POSTED: 12:41 p.m. HST, Apr 23, 2014
LAST UPDATED: 12:45 p.m. HST, Apr 23, 2014
The state Senate voted unanimously Wednesday to approve Gov. Neil Abercrombie's appointment of retired banker Don Horner to a second term on the state Board of Education.
Horner was one of Abercrombie's initial appointments to the volunteer board, after a 2011 constitutional amendment voters approved that did away with an elected school board. He is chairman of the board and its Audit Committee.
The Senate Education Committee had vetted Horner's nomination earlier this month and, following a three-hour public hearing, recommended his reappointment for a term through mid-2017.
At that hearing, Horner's nomination was met with opposition particularly from gay rights activists and atheist groups because of his position as a volunteer pastor for New Hope Diamond Head. He teaches a weekly Bible class.
Opponents criticized Horner for being affiliated with a church that opposed same-sex marriage and was one of several churches sued for allegedly shortchanging public schools on rental fees.
"Chair Horner reiterated that while he has never attempted to hide his religious affiliation, he made clear that he has never imposed it upon our school system through his position on the Board of Education or in board policy," Sen. Jill Tokuda, chairwoman of the Senate Education Committee, told her colleagues ahead of the floor vote.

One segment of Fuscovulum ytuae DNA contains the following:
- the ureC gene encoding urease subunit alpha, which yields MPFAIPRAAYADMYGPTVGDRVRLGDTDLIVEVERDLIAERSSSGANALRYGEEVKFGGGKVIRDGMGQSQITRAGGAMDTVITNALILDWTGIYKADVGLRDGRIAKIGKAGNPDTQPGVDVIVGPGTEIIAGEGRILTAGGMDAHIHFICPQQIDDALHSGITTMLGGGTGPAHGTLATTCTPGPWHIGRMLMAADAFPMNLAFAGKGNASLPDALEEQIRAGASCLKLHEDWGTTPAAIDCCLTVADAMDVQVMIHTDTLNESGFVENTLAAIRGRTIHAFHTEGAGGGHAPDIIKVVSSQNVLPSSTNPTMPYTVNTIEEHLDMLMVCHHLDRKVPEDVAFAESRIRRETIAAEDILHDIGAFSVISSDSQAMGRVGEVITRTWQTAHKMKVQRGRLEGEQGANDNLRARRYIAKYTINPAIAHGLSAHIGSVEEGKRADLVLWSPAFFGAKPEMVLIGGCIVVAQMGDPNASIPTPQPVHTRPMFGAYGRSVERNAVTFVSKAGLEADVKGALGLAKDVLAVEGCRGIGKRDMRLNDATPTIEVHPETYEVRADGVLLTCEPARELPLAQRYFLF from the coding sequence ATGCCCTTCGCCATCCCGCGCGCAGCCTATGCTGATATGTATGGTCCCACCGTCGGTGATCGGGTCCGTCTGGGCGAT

She also shared some of Horner's accomplishments as chairman of the school board, including implementation of a first-ever joint BOE-DOE strategic plan; a plan to ensure all schools are accredited within the next five years; increased accessibility to the board through stakeholder meetings, office hours and a hotline; and implementation of a new charter school law to increase performance and accountability of charter schools.
"I look forward to a second term because there is much more work to be done," Horner said after the 25-0 vote.
The vote simultaneously approved nine other gubernatorial nominees for various state boards and commissions, including Jim Williams to a second term on the Board of Education.